Out of the Box
She’s locked herself in her room. It’s been a day and a half. This isn’t the first time and the authorities haven’t become involved. I’m sitting in the living room watching my father pretend to watch the television. He’s holding a glass of Southern comfort. The light generated by the television — the only light in the room — is a schizophrenic flicker. He sips, winces, and exhales.
“I think she’s painting it,” I say.
He doesn’t respond, just takes another sip.
“The smells are coming through the door into the hallway. It almost made me sick last night.”
My father’s beard is blondish in tint and looks ragged. I know that he trims it but it still looks ragged. Maybe it’s because he’s a carpenter.
“I knocked on the door yesterday afternoon.” His green eyes meet mine. “She didn’t open.” He tilts his head back and exhales.
We hear the click and turn at the same time. Then the whine of the door hinges. I get up and walk past him, stepping over his outstretched legs, to the doorway.
“Julia?” I say and then I see her.
My half-sister is fourteen years old. She has lived six of those years with our father and me. Before that, she was with her mother.
She waves her hand at me, beckoning me down the hallway. I hate the lighting in this hallway. The uncovered bulb is too bright and even though I know to look downward it still burns my peripheral vision. My nose also burns from the unfiltered fumes pouring into the hallway. I turn back to look at my father who is watching me. He grins and waves me off.
I reach Julia and she smiles. “It’s so cool. It took like five coats.” She giggles.
Her room is completely black. I’m afraid to step over the crisp line created by the threshold the same as I’d be afraid to step into a black hole. All the way from the carpet to the doorway trim, the line is perfect and beyond it is just blackness. Eyes wide, I cannot make out a single shape within the black.
“C’mon, check it out.” She smiles. I feel her take my hand as I stare and then she pulls me into it. After a few steps in, I start to feel around. I can touch the chair to her desk and moving forward her bed. Everything is in the same place as it was. The bright light in the hallway creates a perfect white rectangle and yet none of the light seems to dare cross the border.
I can see Julia, but just barely.
“Watch this,” she says. She reaches into the blackness and flips some invisible switch and a lamp is on. I focus on it but it, too, is completely dark. I can kind of see the shape of it. I take a step towards it and the silhouette becomes slightly clearer. It looks like it is made of dark chocolate. I turn and notice the same is true. This lamp, which three days ago comfortably lit Julia’s entire room now barely illuminates anything. I look down and can see myself clearly, almost as clearly as in the hall but below my feet is nothingness. I turn and I can see Julia — her jeans, her tee-shirt her white socks. She tries to hold back a smile.
“This is fucking freaky, Julia.” Loud giggle.
“I just felt this way and I wanted to make it real,” she says.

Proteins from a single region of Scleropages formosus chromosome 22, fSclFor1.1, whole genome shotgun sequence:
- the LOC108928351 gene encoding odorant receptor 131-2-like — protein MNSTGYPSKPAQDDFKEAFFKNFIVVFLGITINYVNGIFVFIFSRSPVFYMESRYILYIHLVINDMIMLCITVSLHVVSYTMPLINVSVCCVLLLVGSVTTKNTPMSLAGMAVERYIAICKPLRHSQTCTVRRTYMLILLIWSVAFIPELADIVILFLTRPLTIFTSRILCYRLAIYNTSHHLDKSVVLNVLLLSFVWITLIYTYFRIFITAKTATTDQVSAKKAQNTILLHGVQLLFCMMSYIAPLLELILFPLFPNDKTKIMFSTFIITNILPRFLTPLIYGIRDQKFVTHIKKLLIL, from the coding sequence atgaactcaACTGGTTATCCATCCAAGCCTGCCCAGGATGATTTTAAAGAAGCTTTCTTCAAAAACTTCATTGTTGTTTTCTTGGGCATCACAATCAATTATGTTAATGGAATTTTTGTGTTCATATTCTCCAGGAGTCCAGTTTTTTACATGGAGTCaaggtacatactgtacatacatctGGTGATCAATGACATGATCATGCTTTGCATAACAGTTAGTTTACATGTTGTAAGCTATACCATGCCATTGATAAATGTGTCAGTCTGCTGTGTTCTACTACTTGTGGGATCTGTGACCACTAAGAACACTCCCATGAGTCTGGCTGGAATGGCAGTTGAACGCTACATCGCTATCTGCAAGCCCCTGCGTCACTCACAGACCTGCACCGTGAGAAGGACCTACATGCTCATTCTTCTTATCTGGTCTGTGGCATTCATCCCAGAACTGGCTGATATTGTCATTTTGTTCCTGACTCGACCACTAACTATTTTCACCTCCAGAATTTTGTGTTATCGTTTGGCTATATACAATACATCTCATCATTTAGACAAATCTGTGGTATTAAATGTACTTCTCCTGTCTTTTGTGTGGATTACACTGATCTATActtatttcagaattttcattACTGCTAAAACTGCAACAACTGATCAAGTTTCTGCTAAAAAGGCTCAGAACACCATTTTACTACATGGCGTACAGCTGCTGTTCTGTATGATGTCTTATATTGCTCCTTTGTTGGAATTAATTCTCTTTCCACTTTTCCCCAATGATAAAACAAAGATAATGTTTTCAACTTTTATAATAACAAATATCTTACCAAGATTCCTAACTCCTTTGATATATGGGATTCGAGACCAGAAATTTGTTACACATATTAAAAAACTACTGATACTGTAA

“Felt what way?”
“Closed in, boxed in, colorless — like I was living inside a period mark, or something. It felt like I was in this black box. So I decided to make it look like a real black box. But the blacker I made it the bigger it looked. Maybe I was when I started but I’m not depressed. I love it in here.”
“There’s a lot of fumes in here.” Louder giggle.
“That’s not why, silly.”
We hear the creak and turn at the same time. My dad is standing in the doorway. His silhouette is so crisp. Perhaps the most crisp he’s ever looked. Standing between the whiteness and blackness, every color on him looks like it is the first of its kind.
“Can I come in Julia?” he says.
He steps slowly from light to dark and floats on the darkness with us. It seems like there should be a limit to how many people this nothingness can hold up.
“There’s a lot of fumes in here,” he says and then we all laugh for a while.
We all pause after that. I start to move about and touch Julia’s black things. I do so almost as if I’m afraid of touching them. I watch my hand cut through blackness until I feel it touch fabric or wood or glass.
My dad sits Indian style in the middle of the darkness, grinning and swiveling his head. Taking it all in. Then he speaks.
“I get it. It feels bigger. It’s spacious.”
“So you’ll let me keep it like this for awhile?” she says.
“I’m going to do the same thing to some of the other rooms as well.” He gets up. “I’m going to get more black paint. But when I get back, perhaps you two would help me blacken the kitchen?”
Julia and I smile and I nod.
“Great.” I watch as he walks to the edge of the blackness and pauses before stepping over.
“Here do you want to do the last stroke?” my dad asks holding out the brush.
I take the brush and dip it in the paint. I stroke back and forth and as it blackens the aluminum siding, the crowd of people behind me seems to gasp.
I turn and he’s already shaking two cans of spray paint. He hands one to Julia and she kneels and starts on the lawn. I take the other and start on the shrubs.
I can hear some of the people’s voices over the spray sound. Some are saying nasty things. It doesn’t bother me because I know that floating on nothingness inside are enough cookies and milk to feed all of them. The one’s that don’t come in right away will have to cure their curiosity eventually.
| COPYRIGHT 2006-2011
Portland Fiction Project
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